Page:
Category: Intersect


Intersect 4-10-17

Monday Meditation
God of endless grace,
thank you.
Thank you
for one more chance
to get things right.

One more chance
to tell you “I love you”
and hear you whisper,
“I love you, too.”

One more chance
to seek forgiveness
from people I’ve wronged,
and from myself
because sometimes,
the worst bully I’ve ever encountered
is me.

Thank you for one more chance
to defeat the bullies in my mind,
and in our world,
merely by recognizing
and becoming
the love we need.

I call you Holy
and thank you
for one more chance
to fully surrender my life
to you.

Thank you for one more chance,
one more day,
one more week,
one more month,
one more year,
one more life,
one more resurrection.

Thank you for making me new,
over and over
and over again.

Thank you for the gift of patience
as I learn to follow
in the footsteps of our teacher,
Jesus, the anointed one,
who shows us your intimate, everlasting love.

In the name of love
and the manner of Jesus
I will practice giving
and receiving
and hope.

And with every day
of this new life,
I will thank you, Lord.
Thank you
for one more chance
to get things right.


Intersect 4-5-17

This article first appeared in Intersect on April 4, 2016. I’ve revisited and updated some thoughts for today’s article.

Seeking Golden Threads
I’ve always found it useful to look for common threads weaving throughout the world’s religions. The intersection of ideas creates wisdom. At the very least, religious commonalities reveal that in our quest to understand our place in the universe, we quite often come to the same conclusions. One such common thread is “The Golden Rule.” Every religion, theistic or not, includes some variation of “do unto others as you would have them do unto you.” Check out the chart below (click for a larger version):

If most religious systems agree that we should be good and fair to each other, why then do we so often attempt to annihilate each other in the name of our religions?

I have two theories about that.

First, many of the wars fought for “religious” reasons were (and are today) political wars. On the ancient world stage, most of the states were theocracies in name or manner. Emperors and kings were seen to be, if not gods themselves, then a god’s chosen representative on Earth. Early interpretations of how Jesus was also God continued this misguided and dangerous tradition of Holy Monarchy. The idea is still too pervasive in contemporary Christianity for many of us. With the advent of hereditary monarchies, rulers consulted religious leaders—Cardinals and Popes, for example, before making any decisions. Often, monarchs were simply puppets of the dominant religious system and its leaders, who used the ill-conceived notion of “saving souls” as a façade for colonial expansion.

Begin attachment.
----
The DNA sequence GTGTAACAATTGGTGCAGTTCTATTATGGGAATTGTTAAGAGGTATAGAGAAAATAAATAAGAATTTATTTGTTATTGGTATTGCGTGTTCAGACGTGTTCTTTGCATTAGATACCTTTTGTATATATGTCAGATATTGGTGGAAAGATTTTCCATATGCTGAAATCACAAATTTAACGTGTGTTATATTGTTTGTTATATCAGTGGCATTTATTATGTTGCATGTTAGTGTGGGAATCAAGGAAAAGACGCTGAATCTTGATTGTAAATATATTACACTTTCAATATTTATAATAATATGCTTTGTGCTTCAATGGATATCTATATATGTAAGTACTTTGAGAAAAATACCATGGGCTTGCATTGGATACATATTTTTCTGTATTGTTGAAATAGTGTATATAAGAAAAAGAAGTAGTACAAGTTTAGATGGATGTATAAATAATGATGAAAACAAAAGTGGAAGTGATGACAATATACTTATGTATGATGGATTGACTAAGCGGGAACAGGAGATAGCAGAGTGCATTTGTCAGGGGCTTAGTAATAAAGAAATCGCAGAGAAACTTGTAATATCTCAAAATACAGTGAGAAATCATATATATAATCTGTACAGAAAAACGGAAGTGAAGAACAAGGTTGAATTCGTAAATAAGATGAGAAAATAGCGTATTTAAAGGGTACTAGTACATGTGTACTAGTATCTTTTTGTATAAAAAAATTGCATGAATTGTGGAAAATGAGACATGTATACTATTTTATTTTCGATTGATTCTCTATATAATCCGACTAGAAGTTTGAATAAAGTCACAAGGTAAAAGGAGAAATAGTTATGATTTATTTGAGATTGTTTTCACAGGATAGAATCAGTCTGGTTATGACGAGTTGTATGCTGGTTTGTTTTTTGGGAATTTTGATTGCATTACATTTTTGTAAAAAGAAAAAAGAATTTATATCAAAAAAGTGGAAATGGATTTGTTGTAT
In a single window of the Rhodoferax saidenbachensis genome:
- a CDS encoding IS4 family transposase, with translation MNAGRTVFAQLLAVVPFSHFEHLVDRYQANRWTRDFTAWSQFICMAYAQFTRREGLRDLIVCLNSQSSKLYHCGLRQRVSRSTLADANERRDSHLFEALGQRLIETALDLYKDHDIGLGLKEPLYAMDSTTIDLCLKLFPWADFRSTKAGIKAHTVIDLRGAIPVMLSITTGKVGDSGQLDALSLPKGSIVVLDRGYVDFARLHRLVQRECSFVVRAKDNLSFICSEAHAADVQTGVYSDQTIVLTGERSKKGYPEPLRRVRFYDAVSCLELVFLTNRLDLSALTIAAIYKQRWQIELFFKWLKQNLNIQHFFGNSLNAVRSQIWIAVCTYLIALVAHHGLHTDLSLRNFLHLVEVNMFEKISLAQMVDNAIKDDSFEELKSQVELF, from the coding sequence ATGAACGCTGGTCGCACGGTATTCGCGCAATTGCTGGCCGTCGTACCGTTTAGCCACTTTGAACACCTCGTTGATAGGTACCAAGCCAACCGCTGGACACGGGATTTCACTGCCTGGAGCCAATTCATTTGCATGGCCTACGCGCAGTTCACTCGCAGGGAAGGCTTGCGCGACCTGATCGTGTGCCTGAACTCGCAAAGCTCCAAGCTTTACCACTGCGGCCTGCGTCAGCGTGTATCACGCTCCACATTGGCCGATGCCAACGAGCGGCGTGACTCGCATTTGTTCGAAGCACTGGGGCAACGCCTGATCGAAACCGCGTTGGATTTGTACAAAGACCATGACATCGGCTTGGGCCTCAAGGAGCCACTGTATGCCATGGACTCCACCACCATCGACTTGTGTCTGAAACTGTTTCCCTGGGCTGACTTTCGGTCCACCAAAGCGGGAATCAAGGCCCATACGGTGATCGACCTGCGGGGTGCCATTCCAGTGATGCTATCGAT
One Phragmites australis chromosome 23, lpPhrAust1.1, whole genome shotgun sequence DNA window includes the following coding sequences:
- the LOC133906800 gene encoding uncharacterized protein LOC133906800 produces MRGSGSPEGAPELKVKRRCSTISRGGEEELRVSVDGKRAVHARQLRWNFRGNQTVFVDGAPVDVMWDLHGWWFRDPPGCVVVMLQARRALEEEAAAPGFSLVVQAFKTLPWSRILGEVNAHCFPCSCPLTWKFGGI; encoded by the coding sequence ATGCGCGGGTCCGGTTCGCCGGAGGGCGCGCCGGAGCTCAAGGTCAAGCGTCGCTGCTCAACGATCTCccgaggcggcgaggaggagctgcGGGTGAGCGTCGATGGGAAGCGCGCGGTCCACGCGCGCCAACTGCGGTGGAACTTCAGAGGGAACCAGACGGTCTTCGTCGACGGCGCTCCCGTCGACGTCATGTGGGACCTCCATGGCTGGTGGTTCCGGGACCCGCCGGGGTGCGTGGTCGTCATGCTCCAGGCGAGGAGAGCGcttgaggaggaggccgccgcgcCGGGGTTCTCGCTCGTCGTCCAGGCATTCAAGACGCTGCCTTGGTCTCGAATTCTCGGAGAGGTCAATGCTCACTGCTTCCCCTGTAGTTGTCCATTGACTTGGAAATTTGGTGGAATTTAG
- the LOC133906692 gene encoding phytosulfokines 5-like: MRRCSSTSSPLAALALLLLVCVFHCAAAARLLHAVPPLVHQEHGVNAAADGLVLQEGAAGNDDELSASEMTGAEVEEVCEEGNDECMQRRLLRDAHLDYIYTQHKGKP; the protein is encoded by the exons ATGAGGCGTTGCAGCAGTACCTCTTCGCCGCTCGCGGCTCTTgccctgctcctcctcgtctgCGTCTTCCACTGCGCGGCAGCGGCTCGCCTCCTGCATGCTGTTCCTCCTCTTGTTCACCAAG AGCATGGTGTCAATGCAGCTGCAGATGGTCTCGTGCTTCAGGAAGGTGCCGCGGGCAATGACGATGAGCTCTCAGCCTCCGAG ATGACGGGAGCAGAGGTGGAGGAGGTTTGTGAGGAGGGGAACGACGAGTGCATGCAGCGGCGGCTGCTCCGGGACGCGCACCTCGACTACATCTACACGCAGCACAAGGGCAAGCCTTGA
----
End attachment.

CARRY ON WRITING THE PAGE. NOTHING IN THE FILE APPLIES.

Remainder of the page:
Second, there is a tendency within all religions to resist syncretism—the blending of different belief systems and traditions, sometimes in an attempt at inclusiveness. Many faithful people see any theological adjustment as a dilution of the “purity” of their religion. The truth is, however, that no religion is “pure.” People don’t live in a vacuum. The idea that religion (or any human system for that matter) won’t be influenced by other religions, science, archaeology, history, biology, pop culture, education, reason, etc., is naïve. Religions don’t just suddenly appear in human consciousness. Humans create religious institutions in response to their surroundings, most often in a quest to answer questions such as Who am I? Why am I here? What happens after I die? Is there a God, and if so, what is God’s nature? If there is a God, why is the world so horrific?

It takes a long time for a religion to evolve to the point where acceptance of different, sometimes contrary, ideas is possible. The Golden Rule stagnates as a statement of faith for believers, not applicable to the institution. Religious institutions get nervous when their ideas are challenged (Moses challenges the Egyptians, Jesus challenges his fellow Jews, Martin Luther challenges his fellow Catholics, etc.).

Practicing the concept of “do unto others” means we listen, with respect, to those who think differently. Contrarian ideas don’t necessarily have to be integrated into the religion itself, but the sign of a healthy, vibrant, living religion is one that is willing to reexamine its positions on a multitude of sacred and secular topics. Often.

For us to grow as people of faith, as human beings sharing an increasingly small space with limited resources, we must relentlessly self-reflect. We must measure what we believe against what others believe and never cease learning about each other and the workings of the universe. We must continue to grow spiritually, intellectually, politically, socially, emotionally, and physically, even as our religions fail us and noisily fight their way into irrelevancy as we are filled with surprising answers to our questions by a renewed sense of relationship with the mysterious all-being of all realities, God.

We must realize, especially as we head to the resurrection symbolism of Easter, that the birth of something new, wonderful, love-filled and miraculous, requires the death of our old habits, thoughts, ideas, and prejudices. To live the golden rule, we must think and act differently and demand the same of all our institutions—religious and secular.